Governments that want to transform to cloud/SaaS models for ERP face a critical roadblock: funding and financing. That’s because SaaS solutions in the cloud use few, if any, government-owned assets. In on-premises ERP models, governments would use bonding authority to pay for the hardware, software and implementation services. But in SaaS, without the acquisition of capital assets, traditional public-sector capital financing vehicles, such as tax-exempt bonds, notes and certificates of participation, can’t be used. Further, governmental accounting guidance on the treatment of these arrangements remains unresolved. While GASB’s May 2019 Exposure Draft would allow governments to capitalize initial implementation costs of SaaS and Cloud implementations, the guidance would not take effect until 2021, so states wanting to finance SaaS implementations before this effective date would need to operate under the current rules.
Three ways for governments to build the funding streams necessary to jumpstart and sustain investment in cloud-based systems:
- 1. Deploy analytics to identify, quantify and harvest immediate business value.
Analytics can help identify and unlock “trapped value,” providing funding to support the business case for the transformation project.
Governments can use analytics to mine for “wins” that can yield benefits even before kicking off a major systems overhaul. Search for opportunities to streamline processes, modernize payment policies and optimize cash flow. Tools, such as the Accenture Government Business Transformation Toolkit, can help harvest value that can be used to finance the early stages of an effective cloud transformation. Governments have identified millions of dollars in savings and/or increased revenues using these types of tools.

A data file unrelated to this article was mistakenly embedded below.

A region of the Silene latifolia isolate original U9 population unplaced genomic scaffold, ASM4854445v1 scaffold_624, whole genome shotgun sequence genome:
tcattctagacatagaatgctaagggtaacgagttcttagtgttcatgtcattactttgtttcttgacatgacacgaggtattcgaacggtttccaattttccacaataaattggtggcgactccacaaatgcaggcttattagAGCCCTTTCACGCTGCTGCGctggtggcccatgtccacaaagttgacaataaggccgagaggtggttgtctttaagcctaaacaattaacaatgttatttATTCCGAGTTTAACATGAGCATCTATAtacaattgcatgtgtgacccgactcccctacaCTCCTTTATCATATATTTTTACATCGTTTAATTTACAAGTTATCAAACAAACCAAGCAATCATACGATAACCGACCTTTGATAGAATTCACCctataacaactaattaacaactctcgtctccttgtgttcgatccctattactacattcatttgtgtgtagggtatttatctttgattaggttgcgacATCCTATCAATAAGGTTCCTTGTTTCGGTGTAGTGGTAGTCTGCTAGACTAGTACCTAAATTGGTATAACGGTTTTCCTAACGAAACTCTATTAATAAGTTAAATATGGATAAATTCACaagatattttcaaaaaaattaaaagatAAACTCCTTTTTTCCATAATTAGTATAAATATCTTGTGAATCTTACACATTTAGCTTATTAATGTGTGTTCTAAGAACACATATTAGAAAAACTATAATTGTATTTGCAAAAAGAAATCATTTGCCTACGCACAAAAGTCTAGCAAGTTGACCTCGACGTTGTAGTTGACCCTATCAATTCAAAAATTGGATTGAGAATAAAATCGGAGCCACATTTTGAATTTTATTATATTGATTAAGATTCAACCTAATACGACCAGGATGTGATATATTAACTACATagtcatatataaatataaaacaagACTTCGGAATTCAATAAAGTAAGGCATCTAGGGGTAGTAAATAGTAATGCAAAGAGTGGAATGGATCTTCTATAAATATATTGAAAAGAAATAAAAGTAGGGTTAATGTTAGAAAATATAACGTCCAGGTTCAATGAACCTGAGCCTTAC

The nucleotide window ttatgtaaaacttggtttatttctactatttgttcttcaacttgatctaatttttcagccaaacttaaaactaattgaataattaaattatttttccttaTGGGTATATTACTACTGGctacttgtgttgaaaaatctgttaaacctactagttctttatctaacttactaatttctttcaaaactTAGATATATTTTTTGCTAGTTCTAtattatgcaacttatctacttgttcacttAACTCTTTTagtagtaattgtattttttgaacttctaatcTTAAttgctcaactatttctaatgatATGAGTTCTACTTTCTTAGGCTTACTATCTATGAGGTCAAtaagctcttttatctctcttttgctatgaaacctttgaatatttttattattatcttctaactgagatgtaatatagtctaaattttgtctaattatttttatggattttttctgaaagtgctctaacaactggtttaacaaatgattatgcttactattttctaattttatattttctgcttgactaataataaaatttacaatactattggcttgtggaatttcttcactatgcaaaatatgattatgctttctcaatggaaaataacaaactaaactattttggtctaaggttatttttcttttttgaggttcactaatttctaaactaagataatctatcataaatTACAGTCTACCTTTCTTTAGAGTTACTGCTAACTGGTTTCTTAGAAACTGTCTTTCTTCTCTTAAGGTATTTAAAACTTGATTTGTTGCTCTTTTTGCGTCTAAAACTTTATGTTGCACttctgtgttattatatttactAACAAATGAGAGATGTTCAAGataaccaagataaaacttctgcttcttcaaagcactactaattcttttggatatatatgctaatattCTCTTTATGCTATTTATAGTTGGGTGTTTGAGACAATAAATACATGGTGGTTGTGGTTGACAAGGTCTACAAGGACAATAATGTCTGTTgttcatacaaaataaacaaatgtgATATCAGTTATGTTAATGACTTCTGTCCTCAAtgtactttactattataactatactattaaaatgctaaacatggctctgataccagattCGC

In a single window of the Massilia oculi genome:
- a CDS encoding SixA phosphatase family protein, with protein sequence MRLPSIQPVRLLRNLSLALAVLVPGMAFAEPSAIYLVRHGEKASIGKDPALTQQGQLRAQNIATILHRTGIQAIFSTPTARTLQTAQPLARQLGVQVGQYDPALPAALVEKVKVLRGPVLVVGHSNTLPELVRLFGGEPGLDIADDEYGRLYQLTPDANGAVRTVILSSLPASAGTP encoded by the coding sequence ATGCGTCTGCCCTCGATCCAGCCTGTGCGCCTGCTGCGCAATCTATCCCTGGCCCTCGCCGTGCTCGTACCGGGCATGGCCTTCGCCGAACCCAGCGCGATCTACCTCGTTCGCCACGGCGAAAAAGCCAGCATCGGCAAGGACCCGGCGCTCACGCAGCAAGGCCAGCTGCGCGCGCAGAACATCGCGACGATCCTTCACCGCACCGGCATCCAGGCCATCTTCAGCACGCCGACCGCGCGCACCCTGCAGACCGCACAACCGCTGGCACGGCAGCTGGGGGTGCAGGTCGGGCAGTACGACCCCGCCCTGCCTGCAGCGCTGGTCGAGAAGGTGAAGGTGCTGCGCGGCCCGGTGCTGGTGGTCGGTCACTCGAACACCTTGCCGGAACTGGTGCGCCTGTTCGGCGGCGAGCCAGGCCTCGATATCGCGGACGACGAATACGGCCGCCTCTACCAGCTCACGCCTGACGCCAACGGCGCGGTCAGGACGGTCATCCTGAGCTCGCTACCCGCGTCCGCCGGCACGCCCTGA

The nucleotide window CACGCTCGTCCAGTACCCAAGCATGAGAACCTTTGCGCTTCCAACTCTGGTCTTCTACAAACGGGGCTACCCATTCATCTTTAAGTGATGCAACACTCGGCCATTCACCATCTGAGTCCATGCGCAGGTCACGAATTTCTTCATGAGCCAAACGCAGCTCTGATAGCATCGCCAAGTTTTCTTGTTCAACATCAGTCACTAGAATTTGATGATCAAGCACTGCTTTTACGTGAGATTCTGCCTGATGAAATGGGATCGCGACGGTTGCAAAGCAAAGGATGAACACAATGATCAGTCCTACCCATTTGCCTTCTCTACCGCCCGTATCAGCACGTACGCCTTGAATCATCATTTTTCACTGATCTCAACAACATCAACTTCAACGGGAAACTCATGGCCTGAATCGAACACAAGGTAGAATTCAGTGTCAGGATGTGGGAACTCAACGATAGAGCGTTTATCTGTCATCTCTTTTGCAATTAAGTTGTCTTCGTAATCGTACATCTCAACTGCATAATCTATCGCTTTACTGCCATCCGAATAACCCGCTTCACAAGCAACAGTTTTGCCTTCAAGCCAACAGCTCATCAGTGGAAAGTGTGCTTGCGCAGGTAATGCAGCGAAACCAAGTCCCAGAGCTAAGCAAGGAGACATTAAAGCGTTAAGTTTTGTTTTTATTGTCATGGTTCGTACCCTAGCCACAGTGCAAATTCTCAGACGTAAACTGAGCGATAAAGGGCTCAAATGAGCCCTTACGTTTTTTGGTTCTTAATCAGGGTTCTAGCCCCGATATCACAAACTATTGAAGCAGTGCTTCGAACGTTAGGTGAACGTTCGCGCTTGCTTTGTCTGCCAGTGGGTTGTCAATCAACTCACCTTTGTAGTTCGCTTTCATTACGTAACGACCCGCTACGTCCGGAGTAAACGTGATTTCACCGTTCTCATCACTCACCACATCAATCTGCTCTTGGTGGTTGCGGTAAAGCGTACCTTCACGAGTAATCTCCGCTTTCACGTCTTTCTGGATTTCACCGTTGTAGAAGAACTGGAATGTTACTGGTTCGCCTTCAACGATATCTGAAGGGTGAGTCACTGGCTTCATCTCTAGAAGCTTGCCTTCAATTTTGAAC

- 2. Implement a robust benefits realization framework and plan.
Developing a compelling business case on the front end of a significant investment helps build enthusiasm and support. But too often, once the resources are obtained, these business cases are forgotten, and large projects fail to earn the return on investment that is promised.
A robust business realization framework is critical to sustainable funding for the journey to cloud. So is a clearly executed benefits realization plan—with concrete targets, action plans and ongoing monitoring of improved key performance indicators (KPIs) that will yield the promised benefits.
- 3. Take advantage of industry cloud platforms.
As public-sector enterprises journey to cloud, they will require ongoing financial commitments of operating funds. That means IT investments will be competing against other claims on scarce general revenue funds. Innovative models that use an industry cloud platform where the costs of implementing, operating and maintaining the solution are borne by a third-party provider over a multi-year period.
Industry cloud platforms can enable governments to offload the burden of getting the system up and running. Furthermore, they can help ensure the ERP is operating securely and efficiently over the long run while maintaining functional and technical currency.
The benefits of industry cloud platforms
Less risk and cost
With industry cloud platforms, the government entity would be “onboarding” to a running instance of the system. As such, governments enjoy reduced risk of system delay or failure as well as lower implementation costs. That’s because they adopt the vast majority of business processes—focusing attention only on the small proportion of government requirements that require adaptation.
More predictable and manageable cashflow
By using industry cloud platforms, governments can enjoy a stable and predictable total cost of ownership spread across a long-term service period, such as 10 to 15 years. This can alleviate the cashflow “peaks and valleys” of conventional on-premise IT implementations. By “smoothing” cashflows, governments can more easily budget operational funding without needing an injection of substantial sums at the project start.
Lower total cost of ownership
Comparing the total cost of ownership (TCO) of traditional on-premises ERP with an industry cloud ERP, the cloud model incorporates savings on interest expenses and savings from the reduced complexity of “onboarding” the government to an existing service.